Fri. Dec 2nd, 2022

More than three weeks after losing re-election, President Jair Bolsonaro on Tuesday blamed a programming error and asked electoral authorities to cancel votes on most of Brazil’s electronic voting machines, even though independent experts said the error did not affect the reliability of the results.

Such action would leave Bolsonaro with 51 percent of the remaining valid votes — and a re-election victory, Marcelo de Bessa, the lawyer who filed the 33-page request on behalf of the president and his Liberal Party, told reporters.

Electoral authorities have already declared victory for Bolsonaro’s nemesis, leftist former president Luiz Inacio Lula da Silva, and even many of the president’s allies have accepted the results. Protesters in cities across the country have steadfastly refused to do the same, especially with Bolsonaro’s refusal to agree.

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Liberal Party leader Valdemar Costa and an auditor hired by the party told reporters in Brasilia that their assessment showed that all the machines dating from before 2020 – nearly 280,000 of them, or about 59% of the total number used in the second round of the 30th election. October – they do not have individual identification numbers in internal diaries.

Neither explained how that might have affected the election results, but said they asked the electoral body to cancel all votes cast on those machines.

The complaint characterized the error as an “irreparable nonconformity due to a defect” that called into question the authenticity of the results.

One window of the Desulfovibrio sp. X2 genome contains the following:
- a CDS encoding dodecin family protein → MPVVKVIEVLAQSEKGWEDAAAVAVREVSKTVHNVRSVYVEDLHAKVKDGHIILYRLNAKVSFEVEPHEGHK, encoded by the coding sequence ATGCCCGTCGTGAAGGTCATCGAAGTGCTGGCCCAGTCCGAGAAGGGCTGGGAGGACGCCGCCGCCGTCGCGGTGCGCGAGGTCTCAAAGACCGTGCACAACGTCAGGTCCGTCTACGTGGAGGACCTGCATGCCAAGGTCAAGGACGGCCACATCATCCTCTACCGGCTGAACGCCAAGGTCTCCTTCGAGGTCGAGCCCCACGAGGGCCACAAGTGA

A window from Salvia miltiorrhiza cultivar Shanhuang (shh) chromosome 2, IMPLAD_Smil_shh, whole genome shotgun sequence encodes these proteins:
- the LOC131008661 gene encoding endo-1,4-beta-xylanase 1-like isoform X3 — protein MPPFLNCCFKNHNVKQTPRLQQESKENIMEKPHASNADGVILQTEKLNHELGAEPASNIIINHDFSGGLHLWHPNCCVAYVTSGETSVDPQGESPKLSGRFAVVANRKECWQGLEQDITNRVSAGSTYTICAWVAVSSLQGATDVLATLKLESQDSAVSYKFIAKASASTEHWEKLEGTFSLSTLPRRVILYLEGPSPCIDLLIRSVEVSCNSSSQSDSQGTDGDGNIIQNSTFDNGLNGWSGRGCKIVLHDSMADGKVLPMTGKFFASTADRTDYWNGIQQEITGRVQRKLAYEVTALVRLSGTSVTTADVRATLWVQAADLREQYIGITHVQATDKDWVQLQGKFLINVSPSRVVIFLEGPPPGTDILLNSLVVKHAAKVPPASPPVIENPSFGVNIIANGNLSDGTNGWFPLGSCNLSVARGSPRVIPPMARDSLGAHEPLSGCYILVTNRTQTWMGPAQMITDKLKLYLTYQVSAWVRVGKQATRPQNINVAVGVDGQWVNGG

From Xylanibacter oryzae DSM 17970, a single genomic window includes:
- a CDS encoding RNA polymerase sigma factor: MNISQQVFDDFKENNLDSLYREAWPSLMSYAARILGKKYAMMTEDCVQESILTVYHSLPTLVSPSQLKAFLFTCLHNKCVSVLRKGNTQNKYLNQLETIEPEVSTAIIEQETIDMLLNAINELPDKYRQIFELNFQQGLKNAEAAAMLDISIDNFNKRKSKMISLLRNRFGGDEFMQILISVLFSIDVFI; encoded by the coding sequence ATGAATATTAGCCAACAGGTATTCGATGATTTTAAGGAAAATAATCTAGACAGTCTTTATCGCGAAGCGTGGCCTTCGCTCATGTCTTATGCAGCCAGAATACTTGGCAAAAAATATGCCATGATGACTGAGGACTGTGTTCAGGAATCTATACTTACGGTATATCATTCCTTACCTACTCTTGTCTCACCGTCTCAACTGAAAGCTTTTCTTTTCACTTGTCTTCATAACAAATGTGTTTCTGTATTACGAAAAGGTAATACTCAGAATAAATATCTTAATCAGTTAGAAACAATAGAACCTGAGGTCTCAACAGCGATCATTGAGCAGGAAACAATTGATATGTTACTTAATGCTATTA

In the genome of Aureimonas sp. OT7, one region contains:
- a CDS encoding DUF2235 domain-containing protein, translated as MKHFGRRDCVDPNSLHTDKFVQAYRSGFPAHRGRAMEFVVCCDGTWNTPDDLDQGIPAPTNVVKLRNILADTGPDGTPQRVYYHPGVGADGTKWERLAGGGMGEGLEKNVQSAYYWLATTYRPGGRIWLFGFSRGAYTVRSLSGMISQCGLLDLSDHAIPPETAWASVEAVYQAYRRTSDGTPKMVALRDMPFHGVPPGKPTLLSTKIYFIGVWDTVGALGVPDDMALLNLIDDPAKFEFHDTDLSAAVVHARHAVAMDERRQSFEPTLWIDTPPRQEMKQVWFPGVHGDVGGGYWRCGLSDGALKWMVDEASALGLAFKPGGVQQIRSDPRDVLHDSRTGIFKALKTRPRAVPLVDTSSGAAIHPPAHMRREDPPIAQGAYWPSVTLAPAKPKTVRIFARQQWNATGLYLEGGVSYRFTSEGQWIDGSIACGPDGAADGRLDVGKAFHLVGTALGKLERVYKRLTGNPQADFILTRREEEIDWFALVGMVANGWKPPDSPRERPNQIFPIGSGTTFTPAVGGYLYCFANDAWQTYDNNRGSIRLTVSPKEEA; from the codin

Immediately afterwards, the head of the electoral body issued a decision that implicitly indicated the possibility that Bolsonaro’s own party could suffer from such a challenge.


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Brazil elections: Bolsonaro calls on protesters to end blockades on national roads


Alexandre de Moraes said the court would not consider the lawsuit unless the party offered within 24 hours an amended report that would include the results of the first round of elections on October 2, in which the Liberal Party won more seats in both houses of Congress than any other .

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Creomar de Souza, a political analyst at Dharma Political Risk and Strategy, said the wording of de Moraes’ ruling showed the electoral court was likely to reject the appeal.

The error was not known until now, but experts say that it does not affect the results either. Each voting machine can still be easily identified by other means, such as city and voting district, says Wilson Ruggiero, professor of computer engineering and digital systems at the Polytechnic School of the University of Sao Paulo.

Diego Aranha, associate professor of systems security at Aarhus University in Denmark, who participated in official security tests of Brazil’s electoral system, agrees.

“It in no way undermines reliability or credibility,” Ruggiero told The Associated Press by phone. “The key point that guarantees correctness is the digital signature associated with each voting machine.”